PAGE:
Asia is a fast growing region which has caught the attention of several brands and publications around the world. As such, it comes as no surprise that the South China Morning Post (SCMP), a publication well known for covering news from international business to politics, is now gearing itself for a more holistic coverage of Asia.
Nonetheless, recognising its myriad of cultures, languages and diversity, panellists at a recent SCMP event, done in partnership with Marketing, said localisation was still key.
On a panel moderated by SCMP’s CEO Gary Liu (pictured left), Procter & Gamble’s (P&G) associate brand director, Dominique Touchaud (pictured right), explained his company assesses each market it has a presence in, independently. It then launches products that cater to specific demographics, and lifestyles, and those countries.
While the company is American, Touchaud was quick to add that given its long presence in Asia, the teams are highly localised in each market, and they aim to reflect the culture of that market. In addition, P&G’s products are also ultimately manufactured in local markets. All of this sees the brand resonating strongly in the Asia region.
“You have this unique sentiment in Asia no matter which country you go to, tomorrow will be better than yesterday. And this sentiment is shared by our employees across the region,” he said.
Also present on the panel was Netflix’s APAC director of marketing, James Rothwell (pictured second from right), who said that global brands were attracted to Asia because of its scale, but often struggled because of its diverse nature.
He said, “Asia is a region that really challenges the concept of scale and how to turn that scale into true opportunity. One of the reasons why some fail here is because of the diverse tastes of the region, but that is precisely what gives Asia its edge when it comes to content creation. We see this as a great opportunity to invest in the amazing storytelling from this part of the world, and leverage our global scale as a platform to bring Asian content on to a global stage, such as Sacred Games, Triad Princess, Delhi Crime, The Stranded, Kingdom, and many others.”
Chng Kai Fong (pictured second from left), managing director, Singapore Economic Development Board (EDB), agreed with Netflix’s Rothwell, saying: “For those without experience, Asia can be a difficult region [to navigate] because every single country has its own peculiarities, its own quirks, its own power structure.”
He added that there is a sense of pride in Southeast Asian brands, and that global brands need to localise themselves in markets they aim to build a presence in.
“I’m hoping to see more local companies [in the next five years], because there is a certain sense of pride in Southeast Asian countries when we see local heroes emerging. I’m also hoping that more MNCs actually localise themselves like P&G has done, running global products but with a hyper-local approach in each market.”
The EDB often advises companies looking to break into the region to find good partners on the ground and work with them. “If you are three guys in a garage trying to start the next Google, it is probably not going to work the same way here [as in the US],” said Chng.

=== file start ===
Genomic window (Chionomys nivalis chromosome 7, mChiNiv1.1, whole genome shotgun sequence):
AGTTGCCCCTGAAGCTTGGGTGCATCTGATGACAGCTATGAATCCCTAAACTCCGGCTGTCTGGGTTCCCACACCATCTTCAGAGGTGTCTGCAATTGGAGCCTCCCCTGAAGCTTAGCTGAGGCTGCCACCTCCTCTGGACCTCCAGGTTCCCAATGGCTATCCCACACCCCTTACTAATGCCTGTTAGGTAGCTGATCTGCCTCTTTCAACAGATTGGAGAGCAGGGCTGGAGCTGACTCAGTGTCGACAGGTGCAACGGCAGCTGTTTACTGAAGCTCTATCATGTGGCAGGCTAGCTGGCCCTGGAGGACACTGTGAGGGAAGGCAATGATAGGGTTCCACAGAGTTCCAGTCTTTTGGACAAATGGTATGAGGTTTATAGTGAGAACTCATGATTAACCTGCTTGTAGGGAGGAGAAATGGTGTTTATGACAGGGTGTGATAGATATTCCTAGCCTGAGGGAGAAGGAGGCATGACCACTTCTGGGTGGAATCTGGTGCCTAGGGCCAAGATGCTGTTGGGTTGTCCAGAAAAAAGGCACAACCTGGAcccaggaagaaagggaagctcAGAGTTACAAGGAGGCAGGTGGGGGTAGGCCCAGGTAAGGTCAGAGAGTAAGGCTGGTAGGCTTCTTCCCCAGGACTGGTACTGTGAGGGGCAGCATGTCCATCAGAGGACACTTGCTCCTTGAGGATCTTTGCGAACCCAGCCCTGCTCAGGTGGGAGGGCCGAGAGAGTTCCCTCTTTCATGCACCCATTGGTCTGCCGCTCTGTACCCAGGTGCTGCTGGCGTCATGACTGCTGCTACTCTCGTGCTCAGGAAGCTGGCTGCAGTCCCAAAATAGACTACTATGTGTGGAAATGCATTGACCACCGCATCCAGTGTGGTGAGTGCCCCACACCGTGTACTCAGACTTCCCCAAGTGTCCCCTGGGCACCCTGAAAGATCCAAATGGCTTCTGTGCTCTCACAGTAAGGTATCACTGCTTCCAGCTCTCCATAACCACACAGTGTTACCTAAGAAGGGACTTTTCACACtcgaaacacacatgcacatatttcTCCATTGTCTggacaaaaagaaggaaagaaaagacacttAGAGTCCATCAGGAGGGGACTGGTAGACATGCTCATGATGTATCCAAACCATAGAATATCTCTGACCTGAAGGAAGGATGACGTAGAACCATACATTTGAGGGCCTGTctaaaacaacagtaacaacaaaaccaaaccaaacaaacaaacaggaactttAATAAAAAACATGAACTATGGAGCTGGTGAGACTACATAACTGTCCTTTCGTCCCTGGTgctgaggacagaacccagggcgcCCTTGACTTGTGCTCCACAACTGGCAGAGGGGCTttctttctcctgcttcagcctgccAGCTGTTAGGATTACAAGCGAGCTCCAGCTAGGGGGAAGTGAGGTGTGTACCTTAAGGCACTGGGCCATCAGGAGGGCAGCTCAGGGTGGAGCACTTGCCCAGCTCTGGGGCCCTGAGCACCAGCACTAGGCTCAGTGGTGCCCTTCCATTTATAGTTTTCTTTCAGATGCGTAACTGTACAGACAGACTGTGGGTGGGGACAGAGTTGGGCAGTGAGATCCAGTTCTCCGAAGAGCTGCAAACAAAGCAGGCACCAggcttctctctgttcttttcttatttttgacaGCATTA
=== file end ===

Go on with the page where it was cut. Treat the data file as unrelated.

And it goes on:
Meanwhile, giving a local Asian powerhouse perspective was Grab’s group vice-president of marketing, Cheryl Goh (pictured centre), who echoed the sentiment saying that a strategy for the ride-hailing brand was to enter a market and understand the problems that locals faced and try to tackle them using its own resources and technologies.
“Another big part of localisation for companies breaking into Asia markets is about understanding local regulations and working with the government or partners,” she said.
She explained that in the transportation industry, given its breadth of touch-points with everyday consumers, the team is able to work with other companies to deepen the understanding of the market and be the “partner of choice”. A particular example she cited was the regulations of ride-hailing services in Malaysia where the nation introduced new regulations which require passengers to take selfies – something unique to Malaysia alone. Grab had to localise its service to make room for “selfies” to be implemented on its platform.
Meanwhile, SCMP’s Liu also added that for the 115-year-old media brand, whose mission is to lead the global conversation about China, it is now looking to grow its Asian audience to represent more Asia voices.
As such, the company is now exploring “the plurality of perspectives” coming out beyond China and from Asia as it looks to provide a platform for a comprehensive and intelligent discourse. He added that consumers in the ASEAN marketplace also care more about domestic news, as it adds a sense of relevancy to their lives.
“Where SCMP comes into play is when there are domestic issues that we believe are of regional and potentially global importance, we cover them,” he said.
Explaining further, Zuraidah Ibrahim, SCMP’s deputy executive editor, said: “We want to be relevant to Asia and cover news that matters in Asia, about the tension between hyper-local and being sufficiently global in content or products. We have to calibrate to whichever country we operate in.”
As the gravity of the world shifts from West to East, with the rise of China and ASEAN, the company believes that those who understand Asia, are those who truly understand the world.